For months, journalists and donors who have had private meetings with Marco Rubio have known that his rhetoric is not only repetitive but seems very insincere. As one New Hampshire journalist pointed out after hearing a Rubio endorsement pitch, he seemed to have no soul. Does this make him a risk for the GOP to nominate?
Technically, no, at least not to those who have been following him closely throughout his national political career. Those who have been watching realized long ago that he’s more electable than Donald Trump, but that’s about it. He’s less electable than his moderate Establishment cohorts – John Kasich, Chris, Christie, Jeb Bush, and Carly Fiorina. He’s even less electable than the conservative firebrands – Ted Cruz and Ben Carson. Those of us who have been following closely enough have known for a while that he is likable… and that’s about it. He doesn’t have the resume to beat the Democrats. He doesn’t have a history of consistency that would help him beat the Democrats. He doesn’t have the ethical background required to beat the Democrats.
Let’s look at three (though there are many) of the reasons that Marco Rubio is far from being the most electable GOP candidate in the general election.
Since this is getting the beat down on mainstream media, we won’t linger on this one. In case you haven’t seen the GOP debate debacle, here’s the relevant snippet:
As the article below points out, this isn’t the first time that Rubio has feigned his humanity inconsistently to the point that he appears to be a “robocandidate.” This is the type of weakness that Republicans will be able to exploit against Hillary Clinton if she’s the Democratic nominee… unless we give them someone who can be painted as even less sincere than she is.
— JD Rucker (@0boy) February 7, 2016
If this were the only thing against him, it’s possible to overcome in the general election. Unfortunately for Rubio and the Republican party, it gets worse…
Absolutely Zero Accomplishments
Again, this is another weakness that has been playing out recently. It was asked about during the GOP debate and if it weren’t for the robocandidate glitch, it would likely be the big storyline that came out of the debate in the battle between Chris Christie and Rubio. The moderators called him out on it, Rubio replied, and Christie seized the opportunity to attack.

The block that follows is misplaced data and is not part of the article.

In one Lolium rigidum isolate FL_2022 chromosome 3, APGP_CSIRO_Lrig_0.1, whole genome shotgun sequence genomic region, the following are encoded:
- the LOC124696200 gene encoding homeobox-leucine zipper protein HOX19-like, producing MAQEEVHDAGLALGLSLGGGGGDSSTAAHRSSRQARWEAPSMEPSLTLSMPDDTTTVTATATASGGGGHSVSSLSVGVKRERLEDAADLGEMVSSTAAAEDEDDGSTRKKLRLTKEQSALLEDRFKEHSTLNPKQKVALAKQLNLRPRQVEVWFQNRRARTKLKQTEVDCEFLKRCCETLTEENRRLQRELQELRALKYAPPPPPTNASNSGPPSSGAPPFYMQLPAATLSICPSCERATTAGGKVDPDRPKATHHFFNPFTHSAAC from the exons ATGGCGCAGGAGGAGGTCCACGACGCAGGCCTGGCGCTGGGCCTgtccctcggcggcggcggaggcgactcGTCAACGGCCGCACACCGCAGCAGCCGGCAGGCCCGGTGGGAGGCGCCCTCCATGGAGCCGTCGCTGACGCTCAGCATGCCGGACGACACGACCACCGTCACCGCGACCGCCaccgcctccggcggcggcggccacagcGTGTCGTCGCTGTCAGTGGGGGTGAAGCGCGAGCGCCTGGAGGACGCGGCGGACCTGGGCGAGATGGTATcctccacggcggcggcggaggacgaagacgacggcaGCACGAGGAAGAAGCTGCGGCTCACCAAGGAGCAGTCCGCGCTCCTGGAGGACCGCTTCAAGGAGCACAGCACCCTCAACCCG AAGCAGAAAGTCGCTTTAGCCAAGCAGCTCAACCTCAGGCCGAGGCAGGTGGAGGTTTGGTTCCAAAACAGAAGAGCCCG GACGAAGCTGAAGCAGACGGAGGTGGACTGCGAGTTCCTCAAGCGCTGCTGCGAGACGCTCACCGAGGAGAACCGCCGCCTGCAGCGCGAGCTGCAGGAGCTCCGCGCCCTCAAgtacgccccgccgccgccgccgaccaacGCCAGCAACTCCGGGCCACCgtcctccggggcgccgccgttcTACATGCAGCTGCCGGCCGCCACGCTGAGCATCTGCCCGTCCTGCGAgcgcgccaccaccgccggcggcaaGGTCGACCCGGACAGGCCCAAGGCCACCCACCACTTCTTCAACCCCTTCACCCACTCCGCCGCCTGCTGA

What they referred to is this video by Christie that highlights failed candidate Rick Santorum’s inability to explain what Rubio had accomplished.
The problem isn’t Santorum. The problem is that Rubio himself cannot name accomplishments. Christie rightly pointed out that one of the big accomplishments that Rubio mentioned was a bill he helped to craft but that Rubio failed to vote on when it hit the Senate floor. Again, this is a problem that Clinton has. She, too, has very few things she can list as tangible accomplishments despite being First Lady, a New York Senator, and Secretary of State. This will be an attack point for Republicans unless they nominate the only candidate who has actually accomplished less than her.
The Wrong Mix of Pragmatism and Conservatism
There are two different dynamics that compel Independents to vote for a Republican candidate. The first is the dynamic between passion and pragmatism. The second is between being a extreme or a moderate. How the two dynamics mix determine whether or not an Independent voter will choose them.
For example, Senator Barack Obama mixed passion and liberal extremism. He was unashamed of his liberal tendencies and amplified those tendencies with a passionate delivery of his message. Ronald Reagan did the same thing, only from an opposite perspective on ideology. He was passionate and he was very conservative.
The other side of the coin gave us George W. Bush and Bill Clinton. While Republicans want to paint Bush as a conservative and Democrats want to paint Clinton as a liberal, their initial campaigns bemoaned moderation. They were ideologically polarizing on a handful of issues, but they were able to temper those issues with pragmatism that made them seem like the most effective choice at the time.
Marco Rubio is trying to toe the line between being pragmatic and being conservative. It can’t work. A successful general election candidate cannot be the voice of unity while exuding the mantle of passionate conservatism at the same time. It’s like mixing Kool-Aid with buttermilk. Both have their appeal, but they cancel each other’s positive traits out to leave us with something undrinkable. That’s what we have with Rubio. He’s trying to be a right-wing conservative pragmatist. To win the general election, you have to be a pragmatic moderate or a passionate conservative (or liberal).
He’s likable. Dan Quayle was likable. Mitt Romney was likable. Sarah Palin was likable. Being likable only wins elections if you have the goods to back it up. Marco Rubio does not have the goods. Contrary to the persistent myth, Rubio would lose big to the Democrats if he’s the nominee.